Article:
A hundred years ago, women's waists were 10 inches smaller, and the average man was 20 pounds lighter. Most people died of infectious diseases such as scarlet fever and cholera. But today, self-inflicted deaths such as heart disease caused by obesity are to blame. What tricks did our ancestors know that we've forgotten about? Historian Sir Roy Strong set out to find out with nine overweight volunteers. In the British reality show The Diets That Time Forgot, the participants were split into three groups, with each team following a different diet and fitness regime from the past.
- Victorian Diet known as the Banting Diet (1860s): a diet of mostly meat and low in carbs, strict portion sizes, no beer, no sugary foods, similar to the Atkins Diet
- Edwardian diet known as the Chew Chew Diet (from 100 years ago): allowed to eat whatever they want but must chew each bite 32 times. Whatever food didn't slide down the throat when the participant tilted their head back had to be spit out.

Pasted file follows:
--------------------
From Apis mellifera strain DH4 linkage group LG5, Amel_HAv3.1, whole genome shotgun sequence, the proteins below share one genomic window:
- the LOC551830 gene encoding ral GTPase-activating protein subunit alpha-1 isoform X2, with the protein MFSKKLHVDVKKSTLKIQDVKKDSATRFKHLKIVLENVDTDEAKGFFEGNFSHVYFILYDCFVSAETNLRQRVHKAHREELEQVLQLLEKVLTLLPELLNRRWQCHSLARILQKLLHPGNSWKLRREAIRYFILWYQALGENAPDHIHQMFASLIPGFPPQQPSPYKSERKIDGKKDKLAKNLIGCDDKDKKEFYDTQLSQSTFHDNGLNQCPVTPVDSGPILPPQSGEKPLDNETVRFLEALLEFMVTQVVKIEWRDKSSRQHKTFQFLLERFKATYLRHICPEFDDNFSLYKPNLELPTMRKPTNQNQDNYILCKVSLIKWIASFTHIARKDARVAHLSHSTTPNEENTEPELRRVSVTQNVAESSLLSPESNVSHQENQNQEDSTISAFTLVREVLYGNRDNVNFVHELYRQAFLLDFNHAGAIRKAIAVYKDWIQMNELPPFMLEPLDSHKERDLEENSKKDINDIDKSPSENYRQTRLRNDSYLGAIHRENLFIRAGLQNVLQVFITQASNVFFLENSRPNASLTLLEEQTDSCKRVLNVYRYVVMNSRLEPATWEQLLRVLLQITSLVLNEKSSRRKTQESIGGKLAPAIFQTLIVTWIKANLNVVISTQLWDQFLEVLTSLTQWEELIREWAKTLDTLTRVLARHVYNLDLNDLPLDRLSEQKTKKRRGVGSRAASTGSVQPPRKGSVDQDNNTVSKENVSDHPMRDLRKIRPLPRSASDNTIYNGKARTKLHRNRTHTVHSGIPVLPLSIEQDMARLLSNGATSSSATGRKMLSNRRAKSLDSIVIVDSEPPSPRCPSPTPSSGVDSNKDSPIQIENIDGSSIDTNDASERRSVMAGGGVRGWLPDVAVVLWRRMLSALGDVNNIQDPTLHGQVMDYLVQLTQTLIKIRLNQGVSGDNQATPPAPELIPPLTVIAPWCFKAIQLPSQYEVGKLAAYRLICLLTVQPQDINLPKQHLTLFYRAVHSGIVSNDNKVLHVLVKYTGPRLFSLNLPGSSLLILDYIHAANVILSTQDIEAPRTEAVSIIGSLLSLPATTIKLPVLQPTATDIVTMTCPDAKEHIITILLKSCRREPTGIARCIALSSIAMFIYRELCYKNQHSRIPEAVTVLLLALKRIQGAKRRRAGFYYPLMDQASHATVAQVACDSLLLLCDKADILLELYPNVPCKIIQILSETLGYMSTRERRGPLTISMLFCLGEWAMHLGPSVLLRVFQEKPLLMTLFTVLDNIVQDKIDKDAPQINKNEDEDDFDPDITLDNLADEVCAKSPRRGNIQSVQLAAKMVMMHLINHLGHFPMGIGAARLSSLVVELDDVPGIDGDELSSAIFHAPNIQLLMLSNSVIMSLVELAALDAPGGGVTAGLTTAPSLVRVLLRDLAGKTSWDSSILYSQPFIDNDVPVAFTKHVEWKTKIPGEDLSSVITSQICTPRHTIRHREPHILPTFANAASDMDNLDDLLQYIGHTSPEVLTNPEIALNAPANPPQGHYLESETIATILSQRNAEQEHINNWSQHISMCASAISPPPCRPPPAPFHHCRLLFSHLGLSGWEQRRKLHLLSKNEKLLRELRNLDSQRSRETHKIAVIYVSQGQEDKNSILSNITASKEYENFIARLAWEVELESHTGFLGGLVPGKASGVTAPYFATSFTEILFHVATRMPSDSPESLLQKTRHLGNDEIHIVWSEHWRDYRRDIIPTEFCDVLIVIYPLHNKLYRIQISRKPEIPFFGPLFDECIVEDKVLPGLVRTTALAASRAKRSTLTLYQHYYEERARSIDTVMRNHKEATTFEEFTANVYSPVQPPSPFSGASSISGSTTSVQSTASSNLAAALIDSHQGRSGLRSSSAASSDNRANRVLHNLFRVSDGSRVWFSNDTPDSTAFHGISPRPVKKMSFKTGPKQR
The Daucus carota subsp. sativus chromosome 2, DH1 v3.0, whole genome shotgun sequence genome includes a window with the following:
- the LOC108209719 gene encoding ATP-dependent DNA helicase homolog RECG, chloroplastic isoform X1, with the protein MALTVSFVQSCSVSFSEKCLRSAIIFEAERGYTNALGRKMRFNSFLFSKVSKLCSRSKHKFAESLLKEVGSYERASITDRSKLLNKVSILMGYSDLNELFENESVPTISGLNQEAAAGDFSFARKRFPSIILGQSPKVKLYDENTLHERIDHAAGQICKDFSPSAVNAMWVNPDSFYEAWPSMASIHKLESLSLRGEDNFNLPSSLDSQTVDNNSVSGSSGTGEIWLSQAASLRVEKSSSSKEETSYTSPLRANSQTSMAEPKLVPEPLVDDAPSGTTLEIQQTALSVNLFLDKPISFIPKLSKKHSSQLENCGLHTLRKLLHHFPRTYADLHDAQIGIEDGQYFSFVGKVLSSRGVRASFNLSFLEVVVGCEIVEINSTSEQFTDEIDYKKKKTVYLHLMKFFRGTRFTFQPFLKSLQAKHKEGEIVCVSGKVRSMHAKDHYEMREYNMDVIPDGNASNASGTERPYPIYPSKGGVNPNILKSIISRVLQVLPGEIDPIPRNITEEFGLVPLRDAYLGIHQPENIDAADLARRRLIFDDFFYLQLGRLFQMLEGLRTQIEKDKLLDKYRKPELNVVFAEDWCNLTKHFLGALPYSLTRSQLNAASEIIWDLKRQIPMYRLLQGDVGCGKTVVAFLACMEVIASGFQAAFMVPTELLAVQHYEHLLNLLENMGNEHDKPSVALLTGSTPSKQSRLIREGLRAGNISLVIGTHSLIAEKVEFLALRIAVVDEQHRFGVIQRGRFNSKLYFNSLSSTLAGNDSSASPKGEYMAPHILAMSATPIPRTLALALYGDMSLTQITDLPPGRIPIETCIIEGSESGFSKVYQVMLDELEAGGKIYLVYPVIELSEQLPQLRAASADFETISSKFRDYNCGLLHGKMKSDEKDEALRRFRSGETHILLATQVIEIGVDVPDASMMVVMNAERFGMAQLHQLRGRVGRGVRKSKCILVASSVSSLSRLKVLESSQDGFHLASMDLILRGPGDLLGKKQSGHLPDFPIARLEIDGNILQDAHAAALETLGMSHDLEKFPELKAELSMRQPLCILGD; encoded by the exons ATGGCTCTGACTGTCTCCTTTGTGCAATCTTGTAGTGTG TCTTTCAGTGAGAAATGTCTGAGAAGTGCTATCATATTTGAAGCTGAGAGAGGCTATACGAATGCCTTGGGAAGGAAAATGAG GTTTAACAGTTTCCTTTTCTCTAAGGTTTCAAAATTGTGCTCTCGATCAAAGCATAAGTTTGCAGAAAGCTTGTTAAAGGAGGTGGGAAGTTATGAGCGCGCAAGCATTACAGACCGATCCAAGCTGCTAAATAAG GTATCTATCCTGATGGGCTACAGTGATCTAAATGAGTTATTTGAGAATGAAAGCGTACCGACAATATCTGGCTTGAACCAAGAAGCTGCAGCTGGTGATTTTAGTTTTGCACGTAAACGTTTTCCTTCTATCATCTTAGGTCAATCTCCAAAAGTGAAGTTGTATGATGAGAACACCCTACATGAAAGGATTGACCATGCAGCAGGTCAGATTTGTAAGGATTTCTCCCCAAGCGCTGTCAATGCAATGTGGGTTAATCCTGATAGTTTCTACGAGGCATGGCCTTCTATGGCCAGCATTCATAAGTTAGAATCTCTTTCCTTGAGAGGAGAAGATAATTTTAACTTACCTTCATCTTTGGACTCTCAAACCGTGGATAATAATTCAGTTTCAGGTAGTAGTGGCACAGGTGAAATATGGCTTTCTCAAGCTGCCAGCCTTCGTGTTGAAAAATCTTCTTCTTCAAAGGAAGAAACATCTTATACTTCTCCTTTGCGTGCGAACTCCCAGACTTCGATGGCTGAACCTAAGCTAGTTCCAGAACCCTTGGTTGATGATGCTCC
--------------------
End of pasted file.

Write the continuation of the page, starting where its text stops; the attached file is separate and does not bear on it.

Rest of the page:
- 1920s diet known as the Lulu Diet (from 80 years ago): calorie-controlled diet consisting of mostly fruits and veggies, only 1,200 calories a day
The nine participants moved into a magnificent Victorian country home for 24 days and wore clothes from the period of the diet they followed, including waist-cinching corsets and thigh-squeezing girdles. Aside from their strict diets, they also underwent bizarre fitness plans that included posture lessons, ice cold baths, and military drills.
Did these diets from the past work? You can find out by watching the six-episode series yourself. To see a video clip of the show,